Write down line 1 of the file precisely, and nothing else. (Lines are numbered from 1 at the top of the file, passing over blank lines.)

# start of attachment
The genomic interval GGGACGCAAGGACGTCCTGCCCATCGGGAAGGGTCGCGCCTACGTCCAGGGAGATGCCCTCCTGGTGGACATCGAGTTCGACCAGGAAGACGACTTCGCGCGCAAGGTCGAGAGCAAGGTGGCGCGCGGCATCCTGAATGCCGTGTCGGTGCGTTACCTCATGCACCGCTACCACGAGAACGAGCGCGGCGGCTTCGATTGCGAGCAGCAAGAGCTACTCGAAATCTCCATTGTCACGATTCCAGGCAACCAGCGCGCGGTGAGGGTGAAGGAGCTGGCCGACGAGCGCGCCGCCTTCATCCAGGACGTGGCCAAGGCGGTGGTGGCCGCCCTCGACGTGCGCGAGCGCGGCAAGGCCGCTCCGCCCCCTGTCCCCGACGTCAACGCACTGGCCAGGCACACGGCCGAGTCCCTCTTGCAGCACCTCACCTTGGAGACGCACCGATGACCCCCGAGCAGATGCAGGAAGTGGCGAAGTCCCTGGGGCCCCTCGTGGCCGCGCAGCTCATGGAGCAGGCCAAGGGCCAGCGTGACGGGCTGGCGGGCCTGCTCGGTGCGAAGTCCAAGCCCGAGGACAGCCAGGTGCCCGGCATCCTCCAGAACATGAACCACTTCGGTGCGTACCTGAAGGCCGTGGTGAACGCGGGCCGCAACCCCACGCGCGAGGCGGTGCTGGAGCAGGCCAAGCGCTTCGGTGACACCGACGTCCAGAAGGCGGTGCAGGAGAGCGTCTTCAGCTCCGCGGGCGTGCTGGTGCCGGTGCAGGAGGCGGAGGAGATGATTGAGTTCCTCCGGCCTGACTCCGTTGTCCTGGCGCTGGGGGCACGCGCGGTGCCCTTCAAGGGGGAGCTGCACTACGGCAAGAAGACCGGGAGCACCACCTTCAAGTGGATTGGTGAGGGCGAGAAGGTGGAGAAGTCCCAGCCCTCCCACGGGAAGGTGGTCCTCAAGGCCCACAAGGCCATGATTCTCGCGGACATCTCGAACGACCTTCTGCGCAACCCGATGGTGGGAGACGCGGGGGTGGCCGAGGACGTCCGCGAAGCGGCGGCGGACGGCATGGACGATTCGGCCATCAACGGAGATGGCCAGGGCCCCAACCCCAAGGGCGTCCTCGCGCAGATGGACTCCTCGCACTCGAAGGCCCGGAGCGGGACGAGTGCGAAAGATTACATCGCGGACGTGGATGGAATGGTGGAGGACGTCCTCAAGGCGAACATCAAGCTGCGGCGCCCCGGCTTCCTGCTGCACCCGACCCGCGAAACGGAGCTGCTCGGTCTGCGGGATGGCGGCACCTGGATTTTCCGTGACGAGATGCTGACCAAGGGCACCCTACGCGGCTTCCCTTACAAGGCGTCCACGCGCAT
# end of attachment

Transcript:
The genomic interval GGGACGCAAGGACGTCCTGCCCATCGGGAAGGGTCGCGCCTACGTCCAGGGAGATGCCCTCCTGGTGGACATCGAGTTCGACCAGGAAGACGACTTCGCGCGCAAGGTCGAGAGCAAGGTGGCGCGCGGCATCCTGAATGCCGTGTCGGTGCGTTACCTCATGCACCGCTACCACGAGAACGAGCGCGGCGGCTTCGATTGCGAGCAGCAAGAGCTACTCGAAATCTCCATTGTCACGATTCCAGGCAACCAGCGCGCGGTGAGGGTGAAGGAGCTGGCCGACGAGCGCGCCGCCTTCATCCAGGACGTGGCCAAGGCGGTGGTGGCCGCCCTCGACGTGCGCGAGCGCGGCAAGGCCGCTCCGCCCCCTGTCCCCGACGTCAACGCACTGGCCAGGCACACGGCCGAGTCCCTCTTGCAGCACCTCACCTTGGAGACGCACCGATGACCCCCGAGCAGATGCAGGAAGTGGCGAAGTCCCTGGGGCCCCTCGTGGCCGCGCAGCTCATGGAGCAGGCCAAGGGCCAGCGTGACGGGCTGGCGGGCCTGCTCGGTGCGAAGTCCAAGCCCGAGGACAGCCAGGTGCCCGGCATCCTCCAGAACATGAACCACTTCGGTGCGTACCTGAAGGCCGTGGTGAACGCGGGCCGCAACCCCACGCGCGAGGCGGTGCTGGAGCAGGCCAAGCGCTTCGGTGACACCGACGTCCAGAAGGCGGTGCAGGAGAGCGTCTTCAGCTCCGCGGGCGTGCTGGTGCCGGTGCAGGAGGCGGAGGAGATGATTGAGTTCCTCCGGCCTGACTCCGTTGTCCTGGCGCTGGGGGCACGCGCGGTGCCCTTCAAGGGGGAGCTGCACTACGGCAAGAAGACCGGGAGCACCACCTTCAAGTGGATTGGTGAGGGCGAGAAGGTGGAGAAGTCCCAGCCCTCCCACGGGAAGGTGGTCCTCAAGGCCCACAAGGCCATGATTCTCGCGGACATCTCGAACGACCTTCTGCGCAACCCGATGGTGGGAGACGCGGGGGTGGCCGAGGACGTCCGCGAAGCGGCGGCGGACGGCATGGACGATTCGGCCATCAACGGAGATGGCCAGGGCCCCAACCCCAAGGGCGTCCTCGCGCAGATGGACTCCTCGCACTCGAAGGCCCGGAGCGGGACGAGTGCGAAAGATTACATCGCGGACGTGGATGGAATGGTGGAGGACGTCCTCAAGGCGAACATCAAGCTGCGGCGCCCCGGCTTCCTGCTGCACCCGACCCGCGAAACGGAGCTGCTCGGTCTGCGGGATGGCGGCACCTGGATTTTCCGTGACGAGATGCTGACCAAGGGCACCCTACGCGGCTTCCCTTACAAGGCGTCCACGCGCAT